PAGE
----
Algal bloom may spare Indian waters

Degrading algae can cause fish mortality

April 01, 2017 05:44 pm | Updated 05:46 pm IST

The coastal States of India may not suffer from the massive algal bloom that has been reported from the Arabian Sea. Ocean-watchers had earlier reported that a bloom of the size of Mexico, which originated in the Gulf of Oman, had reached the Arabian Sea and feared that it could reach Indian shores.

Those at the Indian National Centre for Ocean Information Services, (INCOIS), Hyderabad, confirmed that the algal species green Noctiluca scintillans had bloomed. The presence of the green algae gives deep green colour to the ocean in the areas of spread.

Researchers at INCOIS say that the current bloom was unlikely to impact the coastal States of the country. The researchers use remote sensing technique for the identification of the bloom species. In-situ studies were also carried out earlier by deploying research vessels to understand the various phases of the algal bloom.

Analysis of the satellite imageries of the bloom areas indicated that it extended from Oman to Gujarat. “Satellite time series images also reveal that this offshore bloom initiates in the Oman waters by January and subsequently intensifies and spreads over almost half of the Arabian Sea till March end. Subsequently, it becomes weak and disappears as the waters start warming by April,” the marine researchers noted.

Though the extension of the bloom towards Gujarat coast varies annually, typically it remains about 15 km away from the shore.

According to Rashmin Dwivedi, a consultant of the INCOIS and an expert in algal bloom, “when Noctiluca cells degrade, associated detritus in the form of particulate organic carbon sinks to deeper waters. During this process, decomposition occurs by the microbes and oxygen that is dissolved in water is consumed for their oxidation.”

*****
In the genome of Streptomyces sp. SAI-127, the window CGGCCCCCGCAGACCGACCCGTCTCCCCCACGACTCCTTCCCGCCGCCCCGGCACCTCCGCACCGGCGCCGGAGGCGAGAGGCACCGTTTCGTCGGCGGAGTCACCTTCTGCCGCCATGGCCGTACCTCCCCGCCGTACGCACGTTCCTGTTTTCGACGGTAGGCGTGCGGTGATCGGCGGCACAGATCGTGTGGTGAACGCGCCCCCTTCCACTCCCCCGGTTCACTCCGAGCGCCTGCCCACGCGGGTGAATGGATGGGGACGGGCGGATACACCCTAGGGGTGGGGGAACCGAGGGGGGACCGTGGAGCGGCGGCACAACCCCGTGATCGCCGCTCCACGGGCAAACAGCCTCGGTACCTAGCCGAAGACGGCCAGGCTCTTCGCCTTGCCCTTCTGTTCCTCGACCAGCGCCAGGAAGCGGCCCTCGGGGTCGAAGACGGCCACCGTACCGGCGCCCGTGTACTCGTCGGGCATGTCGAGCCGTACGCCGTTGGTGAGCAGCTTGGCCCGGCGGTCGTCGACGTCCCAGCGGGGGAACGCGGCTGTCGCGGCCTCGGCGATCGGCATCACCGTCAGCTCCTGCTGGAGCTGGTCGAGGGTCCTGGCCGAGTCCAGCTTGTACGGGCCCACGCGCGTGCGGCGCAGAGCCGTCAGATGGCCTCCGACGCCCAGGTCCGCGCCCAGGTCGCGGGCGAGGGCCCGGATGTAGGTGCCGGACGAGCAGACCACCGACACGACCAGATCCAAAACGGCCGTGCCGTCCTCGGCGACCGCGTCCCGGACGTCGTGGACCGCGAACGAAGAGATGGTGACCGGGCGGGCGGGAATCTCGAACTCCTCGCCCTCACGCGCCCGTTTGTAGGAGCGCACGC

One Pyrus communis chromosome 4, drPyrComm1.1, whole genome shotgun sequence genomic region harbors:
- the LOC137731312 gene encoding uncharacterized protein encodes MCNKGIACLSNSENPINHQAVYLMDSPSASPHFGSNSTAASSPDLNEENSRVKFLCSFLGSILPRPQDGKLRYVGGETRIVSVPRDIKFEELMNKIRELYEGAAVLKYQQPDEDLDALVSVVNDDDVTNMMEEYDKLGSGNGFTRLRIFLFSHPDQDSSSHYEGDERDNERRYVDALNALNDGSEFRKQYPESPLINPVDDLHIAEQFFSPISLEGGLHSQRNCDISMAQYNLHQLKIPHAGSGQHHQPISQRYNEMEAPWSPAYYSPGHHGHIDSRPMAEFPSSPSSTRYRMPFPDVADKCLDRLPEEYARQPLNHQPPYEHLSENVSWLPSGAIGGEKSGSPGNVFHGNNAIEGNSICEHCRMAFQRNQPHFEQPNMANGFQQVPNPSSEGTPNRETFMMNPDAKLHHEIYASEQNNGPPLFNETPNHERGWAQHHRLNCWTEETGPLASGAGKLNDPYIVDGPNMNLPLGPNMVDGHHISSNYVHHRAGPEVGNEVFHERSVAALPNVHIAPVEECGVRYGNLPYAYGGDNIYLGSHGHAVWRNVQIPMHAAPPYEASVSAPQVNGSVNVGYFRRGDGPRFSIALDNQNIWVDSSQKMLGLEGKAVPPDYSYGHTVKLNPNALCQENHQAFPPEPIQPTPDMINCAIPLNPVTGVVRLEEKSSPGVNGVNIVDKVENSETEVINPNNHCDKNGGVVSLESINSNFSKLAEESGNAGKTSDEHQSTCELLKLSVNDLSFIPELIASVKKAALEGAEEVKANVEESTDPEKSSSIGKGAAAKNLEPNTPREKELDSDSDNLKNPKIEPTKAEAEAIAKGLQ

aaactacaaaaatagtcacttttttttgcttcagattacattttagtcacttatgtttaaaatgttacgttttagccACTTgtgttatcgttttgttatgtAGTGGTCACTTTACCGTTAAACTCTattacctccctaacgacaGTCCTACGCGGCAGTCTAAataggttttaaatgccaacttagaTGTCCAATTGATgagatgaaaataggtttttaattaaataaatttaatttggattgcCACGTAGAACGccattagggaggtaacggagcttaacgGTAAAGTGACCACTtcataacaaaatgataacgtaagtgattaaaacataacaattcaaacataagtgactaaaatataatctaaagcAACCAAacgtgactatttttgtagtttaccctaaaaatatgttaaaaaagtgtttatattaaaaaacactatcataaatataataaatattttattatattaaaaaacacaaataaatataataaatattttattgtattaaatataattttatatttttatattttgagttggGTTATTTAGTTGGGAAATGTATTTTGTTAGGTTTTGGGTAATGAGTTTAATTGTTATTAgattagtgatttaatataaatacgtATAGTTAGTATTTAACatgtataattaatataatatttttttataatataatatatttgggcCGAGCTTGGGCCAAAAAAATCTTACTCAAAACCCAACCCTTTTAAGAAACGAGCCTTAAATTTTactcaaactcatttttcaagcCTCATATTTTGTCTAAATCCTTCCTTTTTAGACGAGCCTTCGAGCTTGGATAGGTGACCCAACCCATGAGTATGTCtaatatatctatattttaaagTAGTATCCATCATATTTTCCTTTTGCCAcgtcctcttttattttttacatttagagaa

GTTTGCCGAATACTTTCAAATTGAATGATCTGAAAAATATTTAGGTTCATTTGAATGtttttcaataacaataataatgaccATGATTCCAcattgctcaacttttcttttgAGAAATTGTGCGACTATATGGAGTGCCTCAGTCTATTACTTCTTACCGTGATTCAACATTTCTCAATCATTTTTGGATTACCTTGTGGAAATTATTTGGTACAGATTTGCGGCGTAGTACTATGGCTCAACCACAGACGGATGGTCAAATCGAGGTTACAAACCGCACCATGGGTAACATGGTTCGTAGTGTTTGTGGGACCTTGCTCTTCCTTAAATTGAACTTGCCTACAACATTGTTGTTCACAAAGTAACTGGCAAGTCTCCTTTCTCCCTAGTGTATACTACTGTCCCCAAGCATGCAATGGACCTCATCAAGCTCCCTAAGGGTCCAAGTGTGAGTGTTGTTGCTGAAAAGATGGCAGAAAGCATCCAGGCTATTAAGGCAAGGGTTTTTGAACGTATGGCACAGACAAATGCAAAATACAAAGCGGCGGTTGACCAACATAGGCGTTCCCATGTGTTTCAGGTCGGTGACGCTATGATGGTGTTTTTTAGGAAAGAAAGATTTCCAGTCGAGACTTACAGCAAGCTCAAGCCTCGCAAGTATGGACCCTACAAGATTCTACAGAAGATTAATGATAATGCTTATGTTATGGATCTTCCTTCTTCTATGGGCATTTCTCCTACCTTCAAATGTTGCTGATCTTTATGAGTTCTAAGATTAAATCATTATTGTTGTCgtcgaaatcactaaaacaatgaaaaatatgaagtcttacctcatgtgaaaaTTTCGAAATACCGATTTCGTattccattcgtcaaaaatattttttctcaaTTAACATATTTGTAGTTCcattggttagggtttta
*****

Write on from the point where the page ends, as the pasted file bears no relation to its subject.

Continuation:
The decomposition reduces dissolved oxygen from the water column and causes adverse effect on fish. Secondly, degrading Noctiluca cells release ammonia in the water increasing toxic level and it causes fish mortality, he explained.

Earlier studies in the bloom area had indicated that there was no significant increase in ammonia or decrease in dissolved oxygen during degrading stage of the bloom in the off shore waters of Gujarat.

INCOIS has plans for generating harmful algal bloom advisories, which would keep the Indian fishermen aware of the process, said a communication from S.S.C. Shenoi, Director, INCOIS.

According to researchers, the bloom develops in the Arabian Sea “as a result of a continuous process of winter cooling and convective mixing.

Cool dry continental air from the northeast causes an increase in surface density of the sea water due to evaporative cooling and increased salinity.” The “vertical mixing of the water masses causes recharge of water column with nutrients from the deep. The resulting nutrient enrichment increases the biological production” of the water, they noted.

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